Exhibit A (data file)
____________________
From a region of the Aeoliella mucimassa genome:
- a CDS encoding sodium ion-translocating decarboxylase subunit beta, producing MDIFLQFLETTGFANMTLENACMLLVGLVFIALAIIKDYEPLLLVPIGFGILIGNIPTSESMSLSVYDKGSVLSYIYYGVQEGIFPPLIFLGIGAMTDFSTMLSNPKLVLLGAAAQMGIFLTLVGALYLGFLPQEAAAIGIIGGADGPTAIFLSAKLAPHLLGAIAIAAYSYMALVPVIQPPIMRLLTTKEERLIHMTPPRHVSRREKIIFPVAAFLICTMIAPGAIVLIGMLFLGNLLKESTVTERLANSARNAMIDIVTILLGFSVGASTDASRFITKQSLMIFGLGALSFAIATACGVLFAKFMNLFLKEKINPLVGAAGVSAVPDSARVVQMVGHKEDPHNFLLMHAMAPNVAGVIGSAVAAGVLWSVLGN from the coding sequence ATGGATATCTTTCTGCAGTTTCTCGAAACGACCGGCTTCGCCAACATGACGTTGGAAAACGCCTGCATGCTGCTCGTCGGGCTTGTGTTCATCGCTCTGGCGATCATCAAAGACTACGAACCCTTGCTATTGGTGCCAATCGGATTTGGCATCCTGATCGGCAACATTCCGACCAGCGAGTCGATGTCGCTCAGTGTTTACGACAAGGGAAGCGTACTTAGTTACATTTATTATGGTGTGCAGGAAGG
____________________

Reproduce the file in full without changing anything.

From a region of the Aeoliella mucimassa genome:
- a CDS encoding sodium ion-translocating decarboxylase subunit beta, producing MDIFLQFLETTGFANMTLENACMLLVGLVFIALAIIKDYEPLLLVPIGFGILIGNIPTSESMSLSVYDKGSVLSYIYYGVQEGIFPPLIFLGIGAMTDFSTMLSNPKLVLLGAAAQMGIFLTLVGALYLGFLPQEAAAIGIIGGADGPTAIFLSAKLAPHLLGAIAIAAYSYMALVPVIQPPIMRLLTTKEERLIHMTPPRHVSRREKIIFPVAAFLICTMIAPGAIVLIGMLFLGNLLKESTVTERLANSARNAMIDIVTILLGFSVGASTDASRFITKQSLMIFGLGALSFAIATACGVLFAKFMNLFLKEKINPLVGAAGVSAVPDSARVVQMVGHKEDPHNFLLMHAMAPNVAGVIGSAVAAGVLWSVLGN from the coding sequence ATGGATATCTTTCTGCAGTTTCTCGAAACGACCGGCTTCGCCAACATGACGTTGGAAAACGCCTGCATGCTGCTCGTCGGGCTTGTGTTCATCGCTCTGGCGATCATCAAAGACTACGAACCCTTGCTATTGGTGCCAATCGGATTTGGCATCCTGATCGGCAACATTCCGACCAGCGAGTCGATGTCGCTCAGTGTTTACGACAAGGGAAGCGTACTTAGTTACATTTATTATGGTGTGCAGGAAGG